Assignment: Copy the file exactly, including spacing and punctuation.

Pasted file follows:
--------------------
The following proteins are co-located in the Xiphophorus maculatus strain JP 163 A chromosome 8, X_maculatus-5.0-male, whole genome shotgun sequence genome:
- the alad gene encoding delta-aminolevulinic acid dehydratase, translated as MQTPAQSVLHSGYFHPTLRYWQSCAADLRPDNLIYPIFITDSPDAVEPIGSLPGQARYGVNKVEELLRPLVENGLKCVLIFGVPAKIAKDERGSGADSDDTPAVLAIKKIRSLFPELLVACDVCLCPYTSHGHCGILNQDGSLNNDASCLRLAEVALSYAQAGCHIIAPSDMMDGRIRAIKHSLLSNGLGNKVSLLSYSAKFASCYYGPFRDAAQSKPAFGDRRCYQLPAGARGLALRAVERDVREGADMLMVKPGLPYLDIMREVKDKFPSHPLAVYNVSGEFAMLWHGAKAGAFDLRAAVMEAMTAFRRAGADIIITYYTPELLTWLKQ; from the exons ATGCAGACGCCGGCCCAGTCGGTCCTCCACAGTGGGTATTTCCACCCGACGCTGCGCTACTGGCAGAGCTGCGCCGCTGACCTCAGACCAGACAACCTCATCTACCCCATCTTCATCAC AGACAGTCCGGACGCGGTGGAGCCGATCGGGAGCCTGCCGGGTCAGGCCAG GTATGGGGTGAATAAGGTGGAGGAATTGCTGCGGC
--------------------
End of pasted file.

The following proteins are co-located in the Xiphophorus maculatus strain JP 163 A chromosome 8, X_maculatus-5.0-male, whole genome shotgun sequence genome:
- the alad gene encoding delta-aminolevulinic acid dehydratase, translated as MQTPAQSVLHSGYFHPTLRYWQSCAADLRPDNLIYPIFITDSPDAVEPIGSLPGQARYGVNKVEELLRPLVENGLKCVLIFGVPAKIAKDERGSGADSDDTPAVLAIKKIRSLFPELLVACDVCLCPYTSHGHCGILNQDGSLNNDASCLRLAEVALSYAQAGCHIIAPSDMMDGRIRAIKHSLLSNGLGNKVSLLSYSAKFASCYYGPFRDAAQSKPAFGDRRCYQLPAGARGLALRAVERDVREGADMLMVKPGLPYLDIMREVKDKFPSHPLAVYNVSGEFAMLWHGAKAGAFDLRAAVMEAMTAFRRAGADIIITYYTPELLTWLKQ; from the exons ATGCAGACGCCGGCCCAGTCGGTCCTCCACAGTGGGTATTTCCACCCGACGCTGCGCTACTGGCAGAGCTGCGCCGCTGACCTCAGACCAGACAACCTCATCTACCCCATCTTCATCAC AGACAGTCCGGACGCGGTGGAGCCGATCGGGAGCCTGCCGGGTCAGGCCAG GTATGGGGTGAATAAGGTGGAGGAATTGCTGCGGC